In a recent #LunchAgenda series about food in institutions like hotels, hospitals and prisons, I interviewed some guests who could speak to eating or serving the institution’s food, and others who have studied it on a macro scale. The two episodes about prison food were particularly shocking and fascinating. Roughly 2.8 million incarcerated Americans--who on the outside would present significant power as consumers--are often ignored or forgotten in our food system.
In the first of the two prison food episodes, I spoke with DC born-and-bred Halim Flowers about the lived experience of eating while incarcerated for 22 years in facilities from the east coast to the west coast; Halim shared why he’s especially worried about adolescents whose bodies and brains develop on the inside. I also heard from Kanav Kathuria about his Farm to Prison Project that is using food to change the consciousness of people in his Baltimore community toward those who are incarcerated.
Listen to the episode: Institutional Food, Episode 3: Prison Food (Nutrition Justice)
Favorite episode quotes:
“The majority of this population are under the age of 25, some under 18. We know that the part of the brain—the pre-frontal lobe that governs impulse-control, not being susceptible to negative peer influence, and decision making— is not developed for most males until mid or late 20's. These are the formative years where the brain and body is developing. If you keep them for 20 years and you're not feeding them proper nutrients for their brain to develop fully, it becomes a public safety factor because we have a recidivism problem. Seven out of ten people will within 3-5 years reoffend. We take these young human beings, we put them inside of prisons for decades, and we don't feed them properly in their formative years… Instead of getting tough on laws, what we really need to do is service this population with proper nutrition, proper education and proper rehabilitative skills so they can be contributing members, instead of destructive members of our community.”—Hailm Flowers
“I came to DC jail in ‘97 at the age of 16; I left and went to the prison system in ‘98. I came back in 2018 and the food at DC jail is far worse than when I left in the 90's. Now they don't even serve fish or chicken, now it's just soy. It looks like slop dog food. Now they do lunch meat sandwiches every day. They never could have gotten away with that in the 90's. It would have been a riot.”—Halim Flowers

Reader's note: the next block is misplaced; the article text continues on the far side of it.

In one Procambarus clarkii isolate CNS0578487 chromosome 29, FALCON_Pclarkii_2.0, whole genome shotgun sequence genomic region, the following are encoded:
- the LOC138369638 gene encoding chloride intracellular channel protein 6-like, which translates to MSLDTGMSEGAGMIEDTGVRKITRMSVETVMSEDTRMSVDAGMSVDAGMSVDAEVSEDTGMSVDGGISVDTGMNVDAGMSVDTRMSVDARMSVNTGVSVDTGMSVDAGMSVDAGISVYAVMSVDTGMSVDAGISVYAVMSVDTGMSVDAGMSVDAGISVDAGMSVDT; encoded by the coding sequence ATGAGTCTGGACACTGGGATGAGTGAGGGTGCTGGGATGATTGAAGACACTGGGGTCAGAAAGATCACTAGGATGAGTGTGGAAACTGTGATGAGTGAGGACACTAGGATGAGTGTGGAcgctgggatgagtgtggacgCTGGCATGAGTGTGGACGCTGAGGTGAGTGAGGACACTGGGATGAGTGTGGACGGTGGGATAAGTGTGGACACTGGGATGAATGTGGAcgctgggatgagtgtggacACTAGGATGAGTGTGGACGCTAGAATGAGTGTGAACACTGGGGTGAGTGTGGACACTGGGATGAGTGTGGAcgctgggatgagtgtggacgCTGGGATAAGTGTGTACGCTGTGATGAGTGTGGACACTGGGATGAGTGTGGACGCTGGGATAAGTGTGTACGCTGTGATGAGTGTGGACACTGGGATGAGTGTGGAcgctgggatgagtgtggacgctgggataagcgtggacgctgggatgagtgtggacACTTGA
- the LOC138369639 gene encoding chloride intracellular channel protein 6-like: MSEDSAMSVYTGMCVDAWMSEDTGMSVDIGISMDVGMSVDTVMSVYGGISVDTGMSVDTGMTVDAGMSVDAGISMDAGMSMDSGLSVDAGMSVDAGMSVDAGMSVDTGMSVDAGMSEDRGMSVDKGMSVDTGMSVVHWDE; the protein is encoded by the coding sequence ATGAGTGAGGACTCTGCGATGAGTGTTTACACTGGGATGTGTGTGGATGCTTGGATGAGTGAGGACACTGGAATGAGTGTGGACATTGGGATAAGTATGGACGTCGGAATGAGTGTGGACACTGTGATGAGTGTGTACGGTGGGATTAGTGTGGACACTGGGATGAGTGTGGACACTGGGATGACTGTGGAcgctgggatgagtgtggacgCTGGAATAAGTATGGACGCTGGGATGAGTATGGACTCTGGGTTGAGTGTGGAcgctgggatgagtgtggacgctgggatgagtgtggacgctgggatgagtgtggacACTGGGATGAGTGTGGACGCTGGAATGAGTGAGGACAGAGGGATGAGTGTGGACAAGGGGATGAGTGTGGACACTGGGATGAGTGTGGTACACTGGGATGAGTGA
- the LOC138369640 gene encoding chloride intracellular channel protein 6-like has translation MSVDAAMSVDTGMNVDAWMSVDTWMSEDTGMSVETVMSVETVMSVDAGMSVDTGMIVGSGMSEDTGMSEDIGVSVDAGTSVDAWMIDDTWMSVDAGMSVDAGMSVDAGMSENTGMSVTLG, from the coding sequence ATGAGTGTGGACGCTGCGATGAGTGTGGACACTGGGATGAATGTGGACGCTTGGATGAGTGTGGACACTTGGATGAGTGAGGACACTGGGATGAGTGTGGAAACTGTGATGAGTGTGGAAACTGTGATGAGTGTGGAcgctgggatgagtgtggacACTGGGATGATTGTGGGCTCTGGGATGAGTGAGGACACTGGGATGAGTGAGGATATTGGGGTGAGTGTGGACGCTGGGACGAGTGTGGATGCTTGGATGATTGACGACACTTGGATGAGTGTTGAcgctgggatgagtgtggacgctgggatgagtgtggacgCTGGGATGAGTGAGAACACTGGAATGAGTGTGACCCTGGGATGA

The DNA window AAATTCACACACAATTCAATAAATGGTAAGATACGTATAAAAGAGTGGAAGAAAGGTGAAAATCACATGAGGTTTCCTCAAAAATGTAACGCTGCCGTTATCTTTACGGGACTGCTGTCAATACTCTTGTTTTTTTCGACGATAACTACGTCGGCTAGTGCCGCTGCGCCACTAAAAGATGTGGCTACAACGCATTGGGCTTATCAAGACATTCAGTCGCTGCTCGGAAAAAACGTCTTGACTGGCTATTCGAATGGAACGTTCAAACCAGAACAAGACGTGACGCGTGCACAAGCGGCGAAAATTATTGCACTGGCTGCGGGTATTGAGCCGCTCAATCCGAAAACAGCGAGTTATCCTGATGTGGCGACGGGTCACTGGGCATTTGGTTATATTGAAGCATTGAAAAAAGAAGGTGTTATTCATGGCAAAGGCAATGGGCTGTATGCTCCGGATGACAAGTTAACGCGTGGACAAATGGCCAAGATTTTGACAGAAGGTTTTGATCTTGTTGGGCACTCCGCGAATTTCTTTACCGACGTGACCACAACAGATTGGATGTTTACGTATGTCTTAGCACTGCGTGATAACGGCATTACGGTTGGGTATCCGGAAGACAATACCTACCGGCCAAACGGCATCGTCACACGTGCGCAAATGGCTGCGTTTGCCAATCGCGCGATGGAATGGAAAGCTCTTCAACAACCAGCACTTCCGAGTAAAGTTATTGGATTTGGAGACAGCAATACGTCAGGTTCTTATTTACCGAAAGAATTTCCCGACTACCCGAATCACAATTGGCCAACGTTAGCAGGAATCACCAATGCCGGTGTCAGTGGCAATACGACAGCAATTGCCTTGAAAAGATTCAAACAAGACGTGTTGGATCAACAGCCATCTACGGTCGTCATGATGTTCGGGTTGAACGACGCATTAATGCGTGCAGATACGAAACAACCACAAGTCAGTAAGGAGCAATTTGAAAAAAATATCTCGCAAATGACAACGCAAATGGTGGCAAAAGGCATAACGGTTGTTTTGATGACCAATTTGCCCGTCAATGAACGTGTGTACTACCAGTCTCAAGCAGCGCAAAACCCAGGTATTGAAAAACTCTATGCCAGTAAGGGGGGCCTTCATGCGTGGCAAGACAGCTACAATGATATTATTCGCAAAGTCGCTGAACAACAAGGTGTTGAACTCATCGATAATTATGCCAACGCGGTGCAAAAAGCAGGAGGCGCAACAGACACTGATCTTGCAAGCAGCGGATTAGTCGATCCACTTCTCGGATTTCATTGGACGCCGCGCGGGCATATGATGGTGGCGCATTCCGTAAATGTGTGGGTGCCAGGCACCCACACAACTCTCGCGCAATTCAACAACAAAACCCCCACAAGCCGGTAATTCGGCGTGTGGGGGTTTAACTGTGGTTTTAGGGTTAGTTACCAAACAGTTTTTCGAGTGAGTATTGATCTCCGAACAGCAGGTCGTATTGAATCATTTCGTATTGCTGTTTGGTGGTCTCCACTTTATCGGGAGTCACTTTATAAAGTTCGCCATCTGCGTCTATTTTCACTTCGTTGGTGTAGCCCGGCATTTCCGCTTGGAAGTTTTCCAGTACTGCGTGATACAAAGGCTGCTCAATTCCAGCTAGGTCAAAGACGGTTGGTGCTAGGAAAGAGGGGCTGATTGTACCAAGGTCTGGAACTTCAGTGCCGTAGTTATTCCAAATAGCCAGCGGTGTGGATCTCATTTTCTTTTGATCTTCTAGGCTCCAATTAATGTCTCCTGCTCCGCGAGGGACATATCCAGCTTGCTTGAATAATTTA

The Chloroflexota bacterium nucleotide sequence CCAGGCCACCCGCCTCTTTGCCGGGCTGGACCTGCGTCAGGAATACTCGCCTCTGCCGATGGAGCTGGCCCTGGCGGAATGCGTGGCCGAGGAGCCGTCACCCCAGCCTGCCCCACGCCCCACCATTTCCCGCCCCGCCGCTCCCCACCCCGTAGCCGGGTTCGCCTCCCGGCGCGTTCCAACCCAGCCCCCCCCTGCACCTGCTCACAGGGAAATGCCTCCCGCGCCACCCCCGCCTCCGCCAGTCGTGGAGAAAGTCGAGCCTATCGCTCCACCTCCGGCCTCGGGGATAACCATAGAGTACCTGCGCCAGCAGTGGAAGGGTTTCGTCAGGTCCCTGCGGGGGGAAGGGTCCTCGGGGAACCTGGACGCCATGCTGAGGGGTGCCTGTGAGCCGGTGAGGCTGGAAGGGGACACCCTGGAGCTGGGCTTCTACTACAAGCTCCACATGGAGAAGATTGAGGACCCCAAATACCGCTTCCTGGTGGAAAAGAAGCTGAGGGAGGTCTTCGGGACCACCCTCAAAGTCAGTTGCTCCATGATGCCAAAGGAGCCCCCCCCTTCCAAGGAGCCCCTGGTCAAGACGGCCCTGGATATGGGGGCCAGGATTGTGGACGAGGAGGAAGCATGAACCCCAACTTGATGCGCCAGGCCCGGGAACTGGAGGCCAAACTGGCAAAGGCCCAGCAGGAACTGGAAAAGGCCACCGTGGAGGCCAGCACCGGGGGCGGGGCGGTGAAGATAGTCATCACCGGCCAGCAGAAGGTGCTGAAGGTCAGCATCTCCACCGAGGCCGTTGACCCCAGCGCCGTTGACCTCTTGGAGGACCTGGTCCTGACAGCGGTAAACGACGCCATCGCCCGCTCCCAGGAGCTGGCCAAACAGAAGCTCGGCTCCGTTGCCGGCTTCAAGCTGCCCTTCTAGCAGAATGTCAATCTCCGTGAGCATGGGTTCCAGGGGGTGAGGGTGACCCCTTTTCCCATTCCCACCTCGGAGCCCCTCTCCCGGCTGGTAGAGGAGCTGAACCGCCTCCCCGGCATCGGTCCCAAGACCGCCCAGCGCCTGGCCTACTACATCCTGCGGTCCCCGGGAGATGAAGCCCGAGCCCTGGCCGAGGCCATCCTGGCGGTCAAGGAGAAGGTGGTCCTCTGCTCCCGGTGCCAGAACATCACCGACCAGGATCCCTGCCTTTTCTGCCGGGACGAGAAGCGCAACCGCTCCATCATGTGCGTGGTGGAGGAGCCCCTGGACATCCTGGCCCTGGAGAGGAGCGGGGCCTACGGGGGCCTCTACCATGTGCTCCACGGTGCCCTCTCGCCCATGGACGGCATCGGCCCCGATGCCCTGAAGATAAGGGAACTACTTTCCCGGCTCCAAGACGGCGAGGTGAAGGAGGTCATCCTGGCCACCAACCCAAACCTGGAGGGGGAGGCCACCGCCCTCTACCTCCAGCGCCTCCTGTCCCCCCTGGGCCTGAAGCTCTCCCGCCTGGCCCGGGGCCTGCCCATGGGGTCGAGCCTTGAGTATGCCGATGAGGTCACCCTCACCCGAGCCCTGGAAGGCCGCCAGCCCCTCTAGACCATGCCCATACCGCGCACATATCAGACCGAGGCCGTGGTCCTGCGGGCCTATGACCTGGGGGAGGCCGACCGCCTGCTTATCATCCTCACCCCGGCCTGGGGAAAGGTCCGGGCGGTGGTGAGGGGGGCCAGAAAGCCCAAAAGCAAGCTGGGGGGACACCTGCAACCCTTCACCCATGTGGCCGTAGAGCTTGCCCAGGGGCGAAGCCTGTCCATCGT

Check out Halim’s media project unchainedstories.org, order one of his books (he recommends Makings of a Menace and #unchainable), and catch his steady stream of videos @halimflowers on instagram.
Read up/tune into some of Kanav’s inspirations:
Beyond the public safety and public health impacts of inadequate nutrition in correctional facilities, the food served there affects the emotions, relationships and aspirations of those on the inside. In the second episode on prison food, I learned about issues of food environment from Leslie Soble, an ethnographer with Impact Justice. The series ended on a high note in conversation with Seth Sundberg, an entrepreneur whose mission-driven nutrition bar company began during his five years in federal prison.
Listen to the episode: Institutional Food, Episode 4: Prison Food (Identity & Entrepreneurism)
Favorite Episode Quotes:
“The food is not in place for people to thrive, it’s just to survive.”— Seth Sundberg
“76% of people that are released from prison will return within the first 5 years. 89% of those people, at the time of their re-arrest, are unemployed. If we can provide employment directly, or through our company’s supply chain, and spread the word that we are folks that made a mistake, and paid a price for it, but once we are released, that should be the end of the sentence.”—Seth Sundberg
“When we take away opportunities for food choice, when and how to eat, when we take away opportunities to engage with food through cooking, when people have to scarf down their meals in a hostile environment, which is often the case in prison chow halls...people are leaving prison not only with physical after effects like dietary related diseases, but also eating related impacts on their mental health and emotional well being”--Leslie Soble
Seth: “Employment for people with criminal records. If people are involved with companies looking for talent, think about hiring from this population. Don’t discount people that have made a poor choice in the past as to who they are today.”
Find Seth’s bars (we hear the cranberry almond is particularly good) online (or at the Alcatraz gift shop)!
Leslie: Take a look at Impact Justice’s Food in Prison project, which will release findings in Fall of 2019. About 95% of those incarcerated will eventually be released. It’s in everyone’s best interest for people to walk out the prison gates in better shape than how they went in.”